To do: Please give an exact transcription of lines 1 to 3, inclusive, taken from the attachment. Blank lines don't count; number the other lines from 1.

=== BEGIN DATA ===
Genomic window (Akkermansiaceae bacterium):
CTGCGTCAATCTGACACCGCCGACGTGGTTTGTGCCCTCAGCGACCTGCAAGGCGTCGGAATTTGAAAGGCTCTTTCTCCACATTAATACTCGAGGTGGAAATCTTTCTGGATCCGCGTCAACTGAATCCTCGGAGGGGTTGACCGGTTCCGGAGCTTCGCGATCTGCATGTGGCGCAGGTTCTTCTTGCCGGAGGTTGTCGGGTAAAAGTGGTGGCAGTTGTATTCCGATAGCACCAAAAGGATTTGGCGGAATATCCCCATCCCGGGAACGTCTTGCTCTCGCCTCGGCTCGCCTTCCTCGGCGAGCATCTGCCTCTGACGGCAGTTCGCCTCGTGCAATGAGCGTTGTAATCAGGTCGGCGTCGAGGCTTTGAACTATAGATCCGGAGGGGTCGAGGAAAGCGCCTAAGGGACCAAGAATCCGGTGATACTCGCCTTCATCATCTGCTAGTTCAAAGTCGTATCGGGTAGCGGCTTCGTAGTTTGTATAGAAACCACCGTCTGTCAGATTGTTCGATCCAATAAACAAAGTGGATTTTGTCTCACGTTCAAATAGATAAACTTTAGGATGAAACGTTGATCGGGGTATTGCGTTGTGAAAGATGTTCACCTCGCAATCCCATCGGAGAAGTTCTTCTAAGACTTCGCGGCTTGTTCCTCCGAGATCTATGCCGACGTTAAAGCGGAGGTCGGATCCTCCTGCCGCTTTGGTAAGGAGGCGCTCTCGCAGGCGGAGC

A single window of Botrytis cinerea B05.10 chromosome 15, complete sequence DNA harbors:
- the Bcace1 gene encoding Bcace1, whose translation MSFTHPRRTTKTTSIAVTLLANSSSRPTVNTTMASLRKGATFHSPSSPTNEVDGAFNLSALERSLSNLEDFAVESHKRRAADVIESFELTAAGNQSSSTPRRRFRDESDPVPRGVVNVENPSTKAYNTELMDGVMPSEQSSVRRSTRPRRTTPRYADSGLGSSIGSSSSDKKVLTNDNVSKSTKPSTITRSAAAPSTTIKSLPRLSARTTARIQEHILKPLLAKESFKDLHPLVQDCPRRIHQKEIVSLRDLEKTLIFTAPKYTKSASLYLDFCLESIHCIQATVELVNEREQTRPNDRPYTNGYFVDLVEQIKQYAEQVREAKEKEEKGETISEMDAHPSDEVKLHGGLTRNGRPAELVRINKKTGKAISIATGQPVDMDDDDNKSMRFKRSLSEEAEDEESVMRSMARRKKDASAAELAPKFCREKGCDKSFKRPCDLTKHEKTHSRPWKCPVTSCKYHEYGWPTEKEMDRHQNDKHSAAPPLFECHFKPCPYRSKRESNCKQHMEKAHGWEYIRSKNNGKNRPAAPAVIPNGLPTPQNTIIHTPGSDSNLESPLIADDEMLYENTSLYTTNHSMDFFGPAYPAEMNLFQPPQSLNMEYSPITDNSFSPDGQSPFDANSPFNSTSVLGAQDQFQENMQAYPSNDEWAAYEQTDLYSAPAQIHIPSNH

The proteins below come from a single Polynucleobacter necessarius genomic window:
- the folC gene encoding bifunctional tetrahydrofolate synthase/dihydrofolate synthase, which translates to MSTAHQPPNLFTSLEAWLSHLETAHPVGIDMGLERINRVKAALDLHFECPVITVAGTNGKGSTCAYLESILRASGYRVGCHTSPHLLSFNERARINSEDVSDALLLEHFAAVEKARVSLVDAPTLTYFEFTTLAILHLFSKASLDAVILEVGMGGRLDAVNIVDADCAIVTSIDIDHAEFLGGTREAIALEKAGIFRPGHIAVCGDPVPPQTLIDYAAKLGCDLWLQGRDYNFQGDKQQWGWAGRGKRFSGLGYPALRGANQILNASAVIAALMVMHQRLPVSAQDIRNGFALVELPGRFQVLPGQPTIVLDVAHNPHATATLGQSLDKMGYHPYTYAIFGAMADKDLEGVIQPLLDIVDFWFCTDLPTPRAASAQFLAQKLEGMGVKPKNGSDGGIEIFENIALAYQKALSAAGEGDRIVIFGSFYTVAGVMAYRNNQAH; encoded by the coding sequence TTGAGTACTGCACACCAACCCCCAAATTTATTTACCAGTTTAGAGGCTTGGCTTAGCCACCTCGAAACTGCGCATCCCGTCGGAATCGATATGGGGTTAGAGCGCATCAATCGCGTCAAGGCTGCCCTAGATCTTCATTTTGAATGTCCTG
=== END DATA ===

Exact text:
Genomic window (Akkermansiaceae bacterium):
CTGCGTCAATCTGACACCGCCGACGTGGTTTGTGCCCTCAGCGACCTGCAAGGCGTCGGAATTTGAAAGGCTCTTTCTCCACATTAATACTCGAGGTGGAAATCTTTCTGGATCCGCGTCAACTGAATCCTCGGAGGGGTTGACCGGTTCCGGAGCTTCGCGATCTGCATGTGGCGCAGGTTCTTCTTGCCGGAGGTTGTCGGGTAAAAGTGGTGGCAGTTGTATTCCGATAGCACCAAAAGGATTTGGCGGAATATCCCCATCCCGGGAACGTCTTGCTCTCGCCTCGGCTCGCCTTCCTCGGCGAGCATCTGCCTCTGACGGCAGTTCGCCTCGTGCAATGAGCGTTGTAATCAGGTCGGCGTCGAGGCTTTGAACTATAGATCCGGAGGGGTCGAGGAAAGCGCCTAAGGGACCAAGAATCCGGTGATACTCGCCTTCATCATCTGCTAGTTCAAAGTCGTATCGGGTAGCGGCTTCGTAGTTTGTATAGAAACCACCGTCTGTCAGATTGTTCGATCCAATAAACAAAGTGGATTTTGTCTCACGTTCAAATAGATAAACTTTAGGATGAAACGTTGATCGGGGTATTGCGTTGTGAAAGATGTTCACCTCGCAATCCCATCGGAGAAGTTCTTCTAAGACTTCGCGGCTTGTTCCTCCGAGATCTATGCCGACGTTAAAGCGGAGGTCGGATCCTCCTGCCGCTTTGGTAAGGAGGCGCTCTCGCAGGCGGAGC

A single window of Botrytis cinerea B05.10 chromosome 15, complete sequence DNA harbors: